In the R world, add-on packages that provide useful functions or otherwise extend the language in some way, come from CRAN. CRAN serves pre-compiled binaries of these packages to Mac and Windows users, but Linux users (like us!) only get the source code.
This makes sense as there are a very large number of Linux distributions out there and compiling binaries for all of them isn't feasible. Source code is the default for all Linux OSes then, but it can also be difficult to work with. As an end user, having to compile packages from source can be time consuming and packages also often require specific build-time system dependencies that you'd need to make sure were installed before attempting to build the package.
How R4Pi helps
To make this process easier, the R4Pi project runs it's own CRAN mirror that only contains a small subset of some of the most popular packages available in the public CRAN. Since we know exactly which version of Linux you'll be using, we're able to compile packages for you, making installation simpler and much quicker!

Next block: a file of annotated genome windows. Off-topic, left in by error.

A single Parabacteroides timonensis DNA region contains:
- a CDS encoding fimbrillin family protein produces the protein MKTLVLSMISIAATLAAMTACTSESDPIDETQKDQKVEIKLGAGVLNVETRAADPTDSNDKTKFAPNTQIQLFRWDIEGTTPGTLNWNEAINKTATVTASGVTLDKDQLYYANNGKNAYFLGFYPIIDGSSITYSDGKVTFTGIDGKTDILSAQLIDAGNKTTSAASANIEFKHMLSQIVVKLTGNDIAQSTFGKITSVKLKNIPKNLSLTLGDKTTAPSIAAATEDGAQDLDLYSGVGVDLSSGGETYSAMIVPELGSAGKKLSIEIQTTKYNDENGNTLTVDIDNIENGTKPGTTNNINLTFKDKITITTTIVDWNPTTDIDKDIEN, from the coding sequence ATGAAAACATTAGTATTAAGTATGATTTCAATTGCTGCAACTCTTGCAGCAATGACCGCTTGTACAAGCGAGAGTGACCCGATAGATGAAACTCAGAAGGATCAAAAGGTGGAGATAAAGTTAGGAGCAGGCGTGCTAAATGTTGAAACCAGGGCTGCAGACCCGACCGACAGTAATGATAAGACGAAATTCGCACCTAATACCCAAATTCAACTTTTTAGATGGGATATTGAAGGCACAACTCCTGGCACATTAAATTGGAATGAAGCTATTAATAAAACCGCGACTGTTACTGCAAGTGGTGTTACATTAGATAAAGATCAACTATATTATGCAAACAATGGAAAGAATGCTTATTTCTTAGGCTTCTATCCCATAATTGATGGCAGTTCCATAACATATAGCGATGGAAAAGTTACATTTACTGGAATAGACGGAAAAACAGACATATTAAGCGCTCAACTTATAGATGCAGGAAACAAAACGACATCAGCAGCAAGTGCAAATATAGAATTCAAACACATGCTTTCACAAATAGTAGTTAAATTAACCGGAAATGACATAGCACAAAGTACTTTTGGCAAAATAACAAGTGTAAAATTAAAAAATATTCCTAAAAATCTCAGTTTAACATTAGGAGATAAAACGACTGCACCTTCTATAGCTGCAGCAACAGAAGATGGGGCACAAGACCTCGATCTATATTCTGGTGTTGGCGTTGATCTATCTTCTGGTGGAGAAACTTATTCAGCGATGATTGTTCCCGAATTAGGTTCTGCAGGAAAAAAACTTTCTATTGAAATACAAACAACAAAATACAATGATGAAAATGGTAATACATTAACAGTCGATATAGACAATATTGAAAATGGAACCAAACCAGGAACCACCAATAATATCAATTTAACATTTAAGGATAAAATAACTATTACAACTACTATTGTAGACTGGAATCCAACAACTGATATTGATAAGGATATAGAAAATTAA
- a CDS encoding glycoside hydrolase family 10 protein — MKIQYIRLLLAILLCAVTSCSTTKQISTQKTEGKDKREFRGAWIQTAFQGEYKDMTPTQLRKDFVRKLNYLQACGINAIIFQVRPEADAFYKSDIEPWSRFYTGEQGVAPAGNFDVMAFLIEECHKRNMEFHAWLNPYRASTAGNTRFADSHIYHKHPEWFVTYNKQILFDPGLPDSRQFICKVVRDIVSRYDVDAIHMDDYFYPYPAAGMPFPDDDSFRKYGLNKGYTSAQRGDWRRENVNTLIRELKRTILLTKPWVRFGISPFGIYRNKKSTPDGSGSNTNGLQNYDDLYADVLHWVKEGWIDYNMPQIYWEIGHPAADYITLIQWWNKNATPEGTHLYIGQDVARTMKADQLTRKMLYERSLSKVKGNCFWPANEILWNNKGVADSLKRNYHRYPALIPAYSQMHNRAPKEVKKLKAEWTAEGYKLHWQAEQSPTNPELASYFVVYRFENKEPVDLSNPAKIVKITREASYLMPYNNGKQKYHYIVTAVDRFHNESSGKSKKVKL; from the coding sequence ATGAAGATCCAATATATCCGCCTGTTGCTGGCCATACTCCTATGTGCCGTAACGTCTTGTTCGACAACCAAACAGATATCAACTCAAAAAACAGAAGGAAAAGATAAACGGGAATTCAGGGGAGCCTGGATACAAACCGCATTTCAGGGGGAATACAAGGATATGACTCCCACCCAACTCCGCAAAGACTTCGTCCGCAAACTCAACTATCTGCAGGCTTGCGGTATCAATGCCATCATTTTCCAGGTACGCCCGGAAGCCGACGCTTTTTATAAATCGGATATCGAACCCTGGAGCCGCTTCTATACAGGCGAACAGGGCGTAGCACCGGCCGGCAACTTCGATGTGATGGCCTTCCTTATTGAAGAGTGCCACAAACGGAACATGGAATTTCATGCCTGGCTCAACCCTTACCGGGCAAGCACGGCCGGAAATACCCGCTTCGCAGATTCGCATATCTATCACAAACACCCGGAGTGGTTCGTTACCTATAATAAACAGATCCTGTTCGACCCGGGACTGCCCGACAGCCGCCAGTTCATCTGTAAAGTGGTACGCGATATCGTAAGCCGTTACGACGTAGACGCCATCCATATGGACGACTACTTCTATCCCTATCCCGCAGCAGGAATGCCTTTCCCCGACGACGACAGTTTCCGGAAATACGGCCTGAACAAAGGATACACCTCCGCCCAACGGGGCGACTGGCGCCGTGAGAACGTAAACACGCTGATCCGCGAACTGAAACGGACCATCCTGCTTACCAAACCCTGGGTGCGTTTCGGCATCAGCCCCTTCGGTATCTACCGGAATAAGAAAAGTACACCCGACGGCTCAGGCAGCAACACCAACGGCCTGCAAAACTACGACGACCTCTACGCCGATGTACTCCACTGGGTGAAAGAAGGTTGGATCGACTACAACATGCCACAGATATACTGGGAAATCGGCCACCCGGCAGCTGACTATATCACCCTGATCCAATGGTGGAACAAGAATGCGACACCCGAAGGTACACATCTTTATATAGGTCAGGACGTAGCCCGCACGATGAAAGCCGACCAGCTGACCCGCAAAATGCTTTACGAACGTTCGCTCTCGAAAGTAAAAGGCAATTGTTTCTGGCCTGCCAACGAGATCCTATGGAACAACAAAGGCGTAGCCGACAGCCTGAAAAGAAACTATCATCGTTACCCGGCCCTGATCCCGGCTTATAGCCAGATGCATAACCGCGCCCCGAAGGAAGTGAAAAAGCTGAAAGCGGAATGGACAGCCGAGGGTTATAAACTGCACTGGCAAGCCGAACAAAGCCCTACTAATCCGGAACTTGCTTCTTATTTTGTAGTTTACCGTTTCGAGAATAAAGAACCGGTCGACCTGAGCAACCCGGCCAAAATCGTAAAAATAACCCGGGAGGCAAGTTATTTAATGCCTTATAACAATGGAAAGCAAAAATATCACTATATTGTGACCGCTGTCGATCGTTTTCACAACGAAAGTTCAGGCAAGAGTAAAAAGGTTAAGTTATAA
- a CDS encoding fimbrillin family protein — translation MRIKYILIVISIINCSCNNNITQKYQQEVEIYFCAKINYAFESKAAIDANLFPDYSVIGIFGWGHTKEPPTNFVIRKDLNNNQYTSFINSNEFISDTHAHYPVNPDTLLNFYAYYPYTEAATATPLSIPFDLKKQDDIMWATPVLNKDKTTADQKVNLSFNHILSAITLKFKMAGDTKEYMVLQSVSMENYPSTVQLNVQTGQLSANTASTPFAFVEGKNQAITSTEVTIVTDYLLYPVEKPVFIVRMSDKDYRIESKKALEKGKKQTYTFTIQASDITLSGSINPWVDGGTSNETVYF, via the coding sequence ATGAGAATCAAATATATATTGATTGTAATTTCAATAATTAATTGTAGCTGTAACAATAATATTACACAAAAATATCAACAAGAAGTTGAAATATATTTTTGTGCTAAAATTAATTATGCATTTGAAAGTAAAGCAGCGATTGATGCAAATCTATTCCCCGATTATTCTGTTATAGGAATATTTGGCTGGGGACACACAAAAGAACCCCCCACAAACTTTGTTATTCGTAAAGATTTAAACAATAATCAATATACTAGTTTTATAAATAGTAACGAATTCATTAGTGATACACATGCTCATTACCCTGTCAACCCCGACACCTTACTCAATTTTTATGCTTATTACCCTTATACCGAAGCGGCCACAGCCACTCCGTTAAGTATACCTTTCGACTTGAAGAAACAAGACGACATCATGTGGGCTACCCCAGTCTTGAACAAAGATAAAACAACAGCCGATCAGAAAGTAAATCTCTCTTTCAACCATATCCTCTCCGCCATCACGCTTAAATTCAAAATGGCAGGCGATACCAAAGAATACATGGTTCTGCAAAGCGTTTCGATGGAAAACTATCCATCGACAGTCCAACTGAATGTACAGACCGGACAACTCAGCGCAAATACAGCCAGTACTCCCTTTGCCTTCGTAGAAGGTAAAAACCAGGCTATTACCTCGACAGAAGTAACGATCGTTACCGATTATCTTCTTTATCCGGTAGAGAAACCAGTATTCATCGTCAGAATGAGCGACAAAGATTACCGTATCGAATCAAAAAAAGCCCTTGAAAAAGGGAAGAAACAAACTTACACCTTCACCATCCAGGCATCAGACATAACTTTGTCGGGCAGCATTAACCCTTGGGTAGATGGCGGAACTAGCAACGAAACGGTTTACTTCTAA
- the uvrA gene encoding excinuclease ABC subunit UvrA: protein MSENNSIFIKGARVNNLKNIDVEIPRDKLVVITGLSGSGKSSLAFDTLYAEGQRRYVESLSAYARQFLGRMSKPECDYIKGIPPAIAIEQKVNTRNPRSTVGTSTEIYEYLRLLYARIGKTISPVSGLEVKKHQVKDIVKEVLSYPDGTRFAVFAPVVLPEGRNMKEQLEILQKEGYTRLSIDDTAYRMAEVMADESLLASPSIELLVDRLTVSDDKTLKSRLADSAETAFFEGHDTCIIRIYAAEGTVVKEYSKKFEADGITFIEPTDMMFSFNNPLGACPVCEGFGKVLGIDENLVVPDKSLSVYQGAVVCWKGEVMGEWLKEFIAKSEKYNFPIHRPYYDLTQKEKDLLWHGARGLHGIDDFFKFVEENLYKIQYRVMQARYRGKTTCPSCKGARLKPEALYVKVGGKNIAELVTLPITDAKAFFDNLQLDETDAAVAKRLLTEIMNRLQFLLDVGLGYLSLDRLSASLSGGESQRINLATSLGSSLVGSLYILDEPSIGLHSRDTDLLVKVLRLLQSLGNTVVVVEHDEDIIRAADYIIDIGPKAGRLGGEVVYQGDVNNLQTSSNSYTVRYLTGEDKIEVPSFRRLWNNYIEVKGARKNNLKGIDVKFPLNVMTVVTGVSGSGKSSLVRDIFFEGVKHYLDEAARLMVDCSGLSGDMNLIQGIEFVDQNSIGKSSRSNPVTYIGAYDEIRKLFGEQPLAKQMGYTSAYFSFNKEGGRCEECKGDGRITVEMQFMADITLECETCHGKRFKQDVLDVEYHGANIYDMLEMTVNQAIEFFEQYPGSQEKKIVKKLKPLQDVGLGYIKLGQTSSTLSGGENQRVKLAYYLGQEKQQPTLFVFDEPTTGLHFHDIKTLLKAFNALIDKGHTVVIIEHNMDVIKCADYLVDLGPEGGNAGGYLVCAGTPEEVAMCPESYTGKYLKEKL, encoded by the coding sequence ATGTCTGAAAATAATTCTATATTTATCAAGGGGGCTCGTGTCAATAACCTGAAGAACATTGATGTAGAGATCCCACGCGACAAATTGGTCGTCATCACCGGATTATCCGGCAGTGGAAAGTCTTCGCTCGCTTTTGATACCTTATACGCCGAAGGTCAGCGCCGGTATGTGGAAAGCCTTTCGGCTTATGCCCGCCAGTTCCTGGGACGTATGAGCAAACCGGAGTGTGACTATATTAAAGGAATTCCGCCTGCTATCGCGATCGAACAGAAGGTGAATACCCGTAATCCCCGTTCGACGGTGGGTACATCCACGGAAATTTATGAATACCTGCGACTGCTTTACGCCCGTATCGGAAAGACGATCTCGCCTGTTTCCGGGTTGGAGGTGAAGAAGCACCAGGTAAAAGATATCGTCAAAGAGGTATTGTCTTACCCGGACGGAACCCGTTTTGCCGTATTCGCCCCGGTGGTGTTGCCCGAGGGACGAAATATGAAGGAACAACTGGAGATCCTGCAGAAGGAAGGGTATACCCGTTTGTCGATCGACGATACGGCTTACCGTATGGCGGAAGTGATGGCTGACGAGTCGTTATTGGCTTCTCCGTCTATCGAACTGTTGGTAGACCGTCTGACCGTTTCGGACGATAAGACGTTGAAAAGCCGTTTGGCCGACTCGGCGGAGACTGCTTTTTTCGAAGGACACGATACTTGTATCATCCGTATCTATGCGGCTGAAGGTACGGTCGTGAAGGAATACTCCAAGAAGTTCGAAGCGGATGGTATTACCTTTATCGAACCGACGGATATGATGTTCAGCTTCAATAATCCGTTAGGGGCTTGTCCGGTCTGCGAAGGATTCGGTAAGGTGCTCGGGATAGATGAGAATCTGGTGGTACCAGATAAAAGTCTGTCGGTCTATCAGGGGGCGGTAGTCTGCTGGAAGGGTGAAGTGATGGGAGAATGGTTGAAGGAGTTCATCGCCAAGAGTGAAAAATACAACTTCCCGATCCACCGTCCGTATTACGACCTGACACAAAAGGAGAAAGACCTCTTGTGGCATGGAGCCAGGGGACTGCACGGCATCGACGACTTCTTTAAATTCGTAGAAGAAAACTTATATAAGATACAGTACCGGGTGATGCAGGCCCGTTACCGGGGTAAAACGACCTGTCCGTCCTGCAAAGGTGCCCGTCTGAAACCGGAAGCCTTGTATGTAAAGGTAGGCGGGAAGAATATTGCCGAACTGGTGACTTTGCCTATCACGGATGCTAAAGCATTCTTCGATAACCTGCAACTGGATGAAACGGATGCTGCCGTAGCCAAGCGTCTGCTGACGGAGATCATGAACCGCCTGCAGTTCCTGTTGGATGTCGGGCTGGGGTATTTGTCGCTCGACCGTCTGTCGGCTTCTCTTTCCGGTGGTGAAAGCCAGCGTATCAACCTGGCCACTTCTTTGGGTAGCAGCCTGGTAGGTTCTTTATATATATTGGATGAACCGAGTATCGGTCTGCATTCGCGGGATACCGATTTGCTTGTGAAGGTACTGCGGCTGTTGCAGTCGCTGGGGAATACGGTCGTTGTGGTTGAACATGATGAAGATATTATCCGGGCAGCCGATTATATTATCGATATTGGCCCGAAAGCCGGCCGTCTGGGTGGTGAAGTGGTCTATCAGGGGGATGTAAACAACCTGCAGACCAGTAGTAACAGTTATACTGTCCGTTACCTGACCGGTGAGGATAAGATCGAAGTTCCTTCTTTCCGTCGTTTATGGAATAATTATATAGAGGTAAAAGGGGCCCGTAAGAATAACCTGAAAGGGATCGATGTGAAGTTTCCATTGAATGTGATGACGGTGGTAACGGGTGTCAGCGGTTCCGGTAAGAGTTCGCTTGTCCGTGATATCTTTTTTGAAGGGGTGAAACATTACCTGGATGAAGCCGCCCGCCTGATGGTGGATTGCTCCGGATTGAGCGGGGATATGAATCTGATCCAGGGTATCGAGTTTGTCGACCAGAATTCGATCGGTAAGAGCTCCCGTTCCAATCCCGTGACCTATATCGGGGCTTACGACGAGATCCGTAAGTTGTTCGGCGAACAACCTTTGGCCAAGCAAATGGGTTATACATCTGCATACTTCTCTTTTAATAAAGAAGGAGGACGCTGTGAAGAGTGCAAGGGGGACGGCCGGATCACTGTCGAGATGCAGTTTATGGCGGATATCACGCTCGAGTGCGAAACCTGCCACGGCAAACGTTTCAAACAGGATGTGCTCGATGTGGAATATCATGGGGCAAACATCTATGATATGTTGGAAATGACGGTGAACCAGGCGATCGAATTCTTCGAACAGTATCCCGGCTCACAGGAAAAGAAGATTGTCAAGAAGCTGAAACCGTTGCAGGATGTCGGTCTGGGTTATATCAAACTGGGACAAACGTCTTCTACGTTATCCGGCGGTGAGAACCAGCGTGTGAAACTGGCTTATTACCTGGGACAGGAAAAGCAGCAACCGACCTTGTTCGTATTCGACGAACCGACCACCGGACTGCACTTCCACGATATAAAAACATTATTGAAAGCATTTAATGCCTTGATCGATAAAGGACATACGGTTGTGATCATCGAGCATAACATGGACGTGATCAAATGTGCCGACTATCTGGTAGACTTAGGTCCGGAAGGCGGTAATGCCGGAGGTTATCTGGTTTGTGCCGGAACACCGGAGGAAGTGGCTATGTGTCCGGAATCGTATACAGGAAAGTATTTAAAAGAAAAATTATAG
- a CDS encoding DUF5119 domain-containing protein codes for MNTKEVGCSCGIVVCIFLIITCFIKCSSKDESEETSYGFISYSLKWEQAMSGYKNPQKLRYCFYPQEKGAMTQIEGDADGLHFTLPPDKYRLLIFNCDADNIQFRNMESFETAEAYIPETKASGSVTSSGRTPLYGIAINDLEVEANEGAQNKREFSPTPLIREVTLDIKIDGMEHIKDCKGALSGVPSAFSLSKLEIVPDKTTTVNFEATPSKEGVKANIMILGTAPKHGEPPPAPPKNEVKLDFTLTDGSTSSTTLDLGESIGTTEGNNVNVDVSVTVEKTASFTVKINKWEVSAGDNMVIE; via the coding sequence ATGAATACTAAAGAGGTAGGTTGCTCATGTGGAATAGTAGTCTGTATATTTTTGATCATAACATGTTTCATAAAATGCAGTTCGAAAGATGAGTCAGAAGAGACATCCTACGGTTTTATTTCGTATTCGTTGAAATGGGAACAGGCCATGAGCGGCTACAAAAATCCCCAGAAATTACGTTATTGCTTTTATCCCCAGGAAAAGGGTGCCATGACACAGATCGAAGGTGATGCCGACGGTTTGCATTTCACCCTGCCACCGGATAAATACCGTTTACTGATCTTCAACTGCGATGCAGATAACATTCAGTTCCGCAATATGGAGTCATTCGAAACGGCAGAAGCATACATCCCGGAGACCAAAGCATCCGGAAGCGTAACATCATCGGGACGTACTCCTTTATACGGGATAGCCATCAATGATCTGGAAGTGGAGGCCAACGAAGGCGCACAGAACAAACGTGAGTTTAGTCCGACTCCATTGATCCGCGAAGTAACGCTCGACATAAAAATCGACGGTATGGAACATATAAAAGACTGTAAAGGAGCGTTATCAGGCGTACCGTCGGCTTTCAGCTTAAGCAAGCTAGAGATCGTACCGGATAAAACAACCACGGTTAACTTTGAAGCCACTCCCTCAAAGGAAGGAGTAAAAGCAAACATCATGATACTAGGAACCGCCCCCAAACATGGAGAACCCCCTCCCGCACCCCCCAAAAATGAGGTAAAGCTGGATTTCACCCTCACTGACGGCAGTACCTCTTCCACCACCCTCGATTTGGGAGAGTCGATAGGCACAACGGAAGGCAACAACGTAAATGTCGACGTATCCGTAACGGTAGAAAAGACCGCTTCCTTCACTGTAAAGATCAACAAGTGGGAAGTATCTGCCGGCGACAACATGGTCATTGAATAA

You can see a list of the pre-built packages that are available through the project on the R4Pi packages list. Additional packages are added to the project from time to time, but if you have a specific need you can raise an issue on the GitHub project and we'll try to accomodate your request.
You can see the default mirror by running the following inside of R:
Packages are installed as usual using, for example:
Installing other packages
If you need to install a package that's not available in our mirror, you can still use public CRAN, either by adding it to the list of available repos, or by specifying where a particular package should come from, like this:
> install.packages(<PACKAGE_NAME>, repos = "https://cloud.r-project.org")